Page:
But they’re just getting warmed up. Ghettos of the Mind not only delves into the sinister aspects of growing up in the hood, but CL proceeds to shed some light on other other environmental elements as well, with, “…but you know the ghetto keep ya busy/ A place that when I die it would never even miss me/ Crack vials in the aisles as one pimp smiles/ Dope piles workin’ hookers by the miles/ But still my pop’s got three jobs to stable/ A family household and food on the table/ So as we pray for all our souls to keep/ Somebody’s on the project roof, ready to leap/ I want to stop the pain of the bad situation/ But backwards wisdom I can’t afford to give ’em/ Self savior is much braver with the conscious behavior/ Designed in the ghettos of the mind.”
Just when you think you’ve got the arc of the album figured out, the dynamic duo blows your mind and senses into an entirely different direction with the next cut, Lots of Lovin, with its flute-driven, sensuous tenderness and sincerity. It is undeniably one of Hip Hop’s best odes to love’s butterflies.
Uploaded by MrBrooklyn1919 on 2010-07-30.
By the sixth track, Straighten It Out, you fully understand that the game done changed.
Although it never reached a mass audience or placement atop the music charts, it is a beloved accomplishment near the top of their resume, a warning to folks out there bootlegging their music.
And when you realize how Pete layers the track with drums from Mongo Santamaria along with the soulful samples of Kool and the Gang’s Chocolate Buttermilk and Ernie Hines’ Our Generation, among others, you find yourself questioning how in the world he put all of those elements together in his head before heading into the studio.
From 1992 Album: “Mecca & The Soul Brother”…[Artist info below]….. Preview & Get the CD or Single songs from the Album at a Low Price here: http://www.amazon.com/gp/product/B000002H84/ref=as_li_tf_tl?ie=UTF8&tag=vintagehyoutu-20&linkCode=as2&camp=1789&creative=9325&creativeASIN=B000002H84%22%3EMecca%20&%20The%20Soul%20Brother%3C/a%3E As one-half of the classic-era hip-hop duo Pete Rock & C.L. Smooth, C.L.
The tenth track, They Reminisce Over You (T.R.O.Y), is by far their magnum opus. The song transcends, like all of the great ones, into the realm of mystical and musical magic. The opening saxophone salvo is arresting in and of itself. And when the bass drops? Fuhggedaboudit!!!
A tribute to their friend Troy Dixon, aka Trouble T. Roy” who was a dancer with Heavy D & The Boyz, They Reminisce is a heartfelt look inside CL’s life and the love he feels for his mother, family and the strength of his upbringing and true role models. The moral of this incredible masterpiece, both production-wise and in its sincere lyricism, is broken down by CL’s simple yet profound line, “I strive to be live because I got no choice…”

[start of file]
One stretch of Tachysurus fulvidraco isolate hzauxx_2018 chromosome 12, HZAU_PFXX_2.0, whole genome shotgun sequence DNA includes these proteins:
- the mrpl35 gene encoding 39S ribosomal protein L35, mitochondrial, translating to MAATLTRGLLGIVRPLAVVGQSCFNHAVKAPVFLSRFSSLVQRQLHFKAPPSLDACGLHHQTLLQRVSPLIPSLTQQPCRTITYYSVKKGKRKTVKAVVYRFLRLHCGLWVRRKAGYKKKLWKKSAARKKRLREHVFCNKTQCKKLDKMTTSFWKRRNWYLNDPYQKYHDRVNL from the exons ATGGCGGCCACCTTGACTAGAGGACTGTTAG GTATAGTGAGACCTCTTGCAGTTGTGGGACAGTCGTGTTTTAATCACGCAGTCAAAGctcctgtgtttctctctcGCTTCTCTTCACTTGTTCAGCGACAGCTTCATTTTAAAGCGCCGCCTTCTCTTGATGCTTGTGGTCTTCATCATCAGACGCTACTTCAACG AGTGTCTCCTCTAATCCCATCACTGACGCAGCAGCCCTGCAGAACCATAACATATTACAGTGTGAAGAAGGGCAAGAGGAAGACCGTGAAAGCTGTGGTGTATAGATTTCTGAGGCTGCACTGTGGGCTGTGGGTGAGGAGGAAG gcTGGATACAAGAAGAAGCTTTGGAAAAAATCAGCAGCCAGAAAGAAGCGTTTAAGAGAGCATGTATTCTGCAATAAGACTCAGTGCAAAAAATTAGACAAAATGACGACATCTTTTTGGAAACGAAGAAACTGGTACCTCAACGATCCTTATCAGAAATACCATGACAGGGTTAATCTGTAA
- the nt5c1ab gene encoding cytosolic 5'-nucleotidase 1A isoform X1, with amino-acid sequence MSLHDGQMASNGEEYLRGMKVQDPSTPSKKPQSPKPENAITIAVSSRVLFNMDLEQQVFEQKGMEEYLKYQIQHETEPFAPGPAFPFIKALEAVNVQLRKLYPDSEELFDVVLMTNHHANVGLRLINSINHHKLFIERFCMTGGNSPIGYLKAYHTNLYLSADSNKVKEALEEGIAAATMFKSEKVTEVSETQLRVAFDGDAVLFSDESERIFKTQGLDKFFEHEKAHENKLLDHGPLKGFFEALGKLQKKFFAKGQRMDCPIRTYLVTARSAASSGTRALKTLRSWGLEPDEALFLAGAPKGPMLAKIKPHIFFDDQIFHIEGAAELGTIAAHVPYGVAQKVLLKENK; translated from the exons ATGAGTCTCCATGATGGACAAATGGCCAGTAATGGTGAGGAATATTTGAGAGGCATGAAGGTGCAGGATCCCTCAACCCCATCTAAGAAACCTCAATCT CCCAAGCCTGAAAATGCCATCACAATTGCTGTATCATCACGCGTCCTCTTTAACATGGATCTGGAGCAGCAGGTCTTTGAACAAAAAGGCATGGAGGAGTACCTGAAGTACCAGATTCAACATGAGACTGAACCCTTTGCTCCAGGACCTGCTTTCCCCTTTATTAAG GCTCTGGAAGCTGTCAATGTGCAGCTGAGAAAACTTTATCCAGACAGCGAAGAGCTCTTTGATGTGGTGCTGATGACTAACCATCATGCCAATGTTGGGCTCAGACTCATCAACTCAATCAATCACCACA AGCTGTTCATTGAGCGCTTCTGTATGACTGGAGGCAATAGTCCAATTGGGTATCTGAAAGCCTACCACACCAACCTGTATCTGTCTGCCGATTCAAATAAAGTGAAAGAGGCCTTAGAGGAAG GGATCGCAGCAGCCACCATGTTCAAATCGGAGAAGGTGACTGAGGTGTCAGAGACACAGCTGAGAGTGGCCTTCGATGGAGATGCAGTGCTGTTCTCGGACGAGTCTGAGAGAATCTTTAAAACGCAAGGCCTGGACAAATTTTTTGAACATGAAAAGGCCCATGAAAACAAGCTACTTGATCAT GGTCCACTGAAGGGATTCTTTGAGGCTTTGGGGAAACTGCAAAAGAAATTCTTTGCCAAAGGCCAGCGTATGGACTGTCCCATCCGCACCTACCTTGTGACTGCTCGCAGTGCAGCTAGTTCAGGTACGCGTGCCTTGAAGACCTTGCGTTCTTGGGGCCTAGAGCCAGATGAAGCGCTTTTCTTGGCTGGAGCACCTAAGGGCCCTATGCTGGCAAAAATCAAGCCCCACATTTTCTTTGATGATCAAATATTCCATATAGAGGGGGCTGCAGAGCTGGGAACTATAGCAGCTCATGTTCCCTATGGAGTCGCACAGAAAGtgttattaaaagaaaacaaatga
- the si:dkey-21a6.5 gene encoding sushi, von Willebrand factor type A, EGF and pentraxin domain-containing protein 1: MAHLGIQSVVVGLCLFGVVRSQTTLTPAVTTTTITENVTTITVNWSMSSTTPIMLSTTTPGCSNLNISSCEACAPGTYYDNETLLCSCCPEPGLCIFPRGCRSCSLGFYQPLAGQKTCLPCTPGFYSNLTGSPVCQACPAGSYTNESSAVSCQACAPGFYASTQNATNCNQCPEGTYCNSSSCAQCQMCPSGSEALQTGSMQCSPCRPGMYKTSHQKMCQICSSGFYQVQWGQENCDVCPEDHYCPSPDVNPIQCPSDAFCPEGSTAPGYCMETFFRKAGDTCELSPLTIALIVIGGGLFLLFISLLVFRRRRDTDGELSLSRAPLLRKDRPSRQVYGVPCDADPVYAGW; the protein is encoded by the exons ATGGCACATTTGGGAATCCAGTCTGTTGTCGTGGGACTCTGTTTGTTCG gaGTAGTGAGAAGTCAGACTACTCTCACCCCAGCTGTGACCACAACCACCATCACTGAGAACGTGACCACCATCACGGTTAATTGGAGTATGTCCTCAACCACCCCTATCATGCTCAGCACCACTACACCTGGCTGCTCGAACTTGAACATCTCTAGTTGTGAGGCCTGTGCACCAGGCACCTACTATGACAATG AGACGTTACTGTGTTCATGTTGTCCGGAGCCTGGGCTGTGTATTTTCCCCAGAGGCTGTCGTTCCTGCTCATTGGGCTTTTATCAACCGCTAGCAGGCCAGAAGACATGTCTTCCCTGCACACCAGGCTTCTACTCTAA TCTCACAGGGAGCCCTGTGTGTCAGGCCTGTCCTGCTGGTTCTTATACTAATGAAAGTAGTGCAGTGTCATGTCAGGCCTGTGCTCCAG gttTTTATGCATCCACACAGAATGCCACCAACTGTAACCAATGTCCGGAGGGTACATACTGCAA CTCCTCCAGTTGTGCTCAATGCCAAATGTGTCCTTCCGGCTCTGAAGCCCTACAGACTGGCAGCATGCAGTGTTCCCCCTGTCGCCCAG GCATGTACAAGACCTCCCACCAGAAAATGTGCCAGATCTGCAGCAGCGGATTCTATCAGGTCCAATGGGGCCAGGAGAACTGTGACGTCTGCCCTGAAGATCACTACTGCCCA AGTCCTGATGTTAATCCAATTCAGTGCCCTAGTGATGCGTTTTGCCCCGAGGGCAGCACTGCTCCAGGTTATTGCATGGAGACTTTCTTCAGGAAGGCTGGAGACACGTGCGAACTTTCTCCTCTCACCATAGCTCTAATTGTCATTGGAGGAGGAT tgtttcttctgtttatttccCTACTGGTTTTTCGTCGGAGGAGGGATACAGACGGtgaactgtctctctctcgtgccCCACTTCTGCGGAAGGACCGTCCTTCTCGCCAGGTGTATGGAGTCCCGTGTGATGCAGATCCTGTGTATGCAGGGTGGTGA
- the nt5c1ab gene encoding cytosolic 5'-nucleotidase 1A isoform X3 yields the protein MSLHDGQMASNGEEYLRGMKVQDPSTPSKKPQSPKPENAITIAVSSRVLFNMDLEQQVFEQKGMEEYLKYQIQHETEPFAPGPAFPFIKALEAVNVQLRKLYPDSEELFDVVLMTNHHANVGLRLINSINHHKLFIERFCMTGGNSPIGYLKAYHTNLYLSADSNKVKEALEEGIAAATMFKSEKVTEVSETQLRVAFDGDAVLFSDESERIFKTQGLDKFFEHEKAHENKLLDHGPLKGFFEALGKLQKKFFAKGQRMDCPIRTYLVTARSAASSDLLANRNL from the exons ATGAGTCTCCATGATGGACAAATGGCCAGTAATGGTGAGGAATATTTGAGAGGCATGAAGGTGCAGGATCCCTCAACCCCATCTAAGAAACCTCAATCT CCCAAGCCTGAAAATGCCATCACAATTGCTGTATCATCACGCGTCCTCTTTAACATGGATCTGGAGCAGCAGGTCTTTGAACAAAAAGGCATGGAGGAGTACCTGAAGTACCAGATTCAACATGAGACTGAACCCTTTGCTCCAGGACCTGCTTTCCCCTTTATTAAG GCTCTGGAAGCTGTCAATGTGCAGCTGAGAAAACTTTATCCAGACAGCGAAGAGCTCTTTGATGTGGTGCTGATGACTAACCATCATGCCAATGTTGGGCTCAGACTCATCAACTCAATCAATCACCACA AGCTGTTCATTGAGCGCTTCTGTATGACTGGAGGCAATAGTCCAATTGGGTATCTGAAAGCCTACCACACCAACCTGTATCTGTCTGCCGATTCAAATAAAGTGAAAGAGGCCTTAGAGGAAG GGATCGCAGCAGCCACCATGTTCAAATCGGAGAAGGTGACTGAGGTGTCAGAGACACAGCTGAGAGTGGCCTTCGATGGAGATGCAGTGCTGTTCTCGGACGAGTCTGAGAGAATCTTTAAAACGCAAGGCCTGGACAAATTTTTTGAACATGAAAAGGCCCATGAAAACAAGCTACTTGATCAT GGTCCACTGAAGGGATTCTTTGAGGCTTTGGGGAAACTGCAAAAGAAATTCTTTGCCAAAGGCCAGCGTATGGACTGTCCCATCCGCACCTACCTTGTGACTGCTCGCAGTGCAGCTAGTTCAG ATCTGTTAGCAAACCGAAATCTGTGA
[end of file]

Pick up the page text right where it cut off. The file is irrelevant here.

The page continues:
FROM THE ALBUM “MECCA AND THE SOUL BROTHER” (1992).
If you find yourself in conversation with someone who claims to be a Hip Hop historian, lover and connoisseur, and they do not include T.R.O.Y. among the greatest individual songs they’ve ever experienced, please know that you’re talking to a fraud.
When reflecting back on the power of the song five years ago, writer Tom Briehan succinctly wrote, “…in interviews, Rock has talked about how he was jumping up and down with excitement when he made the track, and how he and his friends were crying in the studio during the final mixdown. The song itself only mentions T-Roy a couple of times. For the rest of it, its CL Smooth giving sharp, clear-eyed memories of growing up poor and black, finding wisdom where other people didnt see any, blundering his way into adulthood. But even though hes not a constant presence in the song, T-Roy hangs over the entire thing just because its impossible to imagine it existing without him. Sad as it is, the senseless death of a friend is a rite of passage in a lot of ways; Im not sure you can call yourself a grown-up until youre forced to wrap your head around it at least once. And so T.R.O.Y. finds CL Smooth, a reflective rapper by temperament, in an especially reflective mood, going back to the happy glow of every major event that led to his life. And its also just a masterful piece of music, CL expertly winding his conversational delivery through that dizzily beautiful forest of horns.”
Mecca and the Soul Brother
There’s plenty more to enjoy on Pete Rock’s sprawling canvas of remarkable beats, as CL floats effortlessly along with a style that perfectly compliments the instrumentals, all of which could stand alone as Hip Hop classics.
Mecca and the Soul Brother explores such a wide range of topics and ideas – from consciousness to love, from black power to family, from bootlegging to politics, from talking shit to the everyday urban struggle, from hitting some skins to being tender, all the while exuding the very essence of hood machismo.
The album found two young, brilliant artists raised on Jazz and Classic Soul as children at the height of their creative powers in young adulthood. Through an array of orchestral layers, horns, and the blending of so many musical genres, we were gifted with the perfect partnership in Hip Hop storytelling. One was a master of words, the other a genius of modern musical composition.
25 years later, Mecca and the Soul Brother is still an astounding, regenerating breath of fresh air.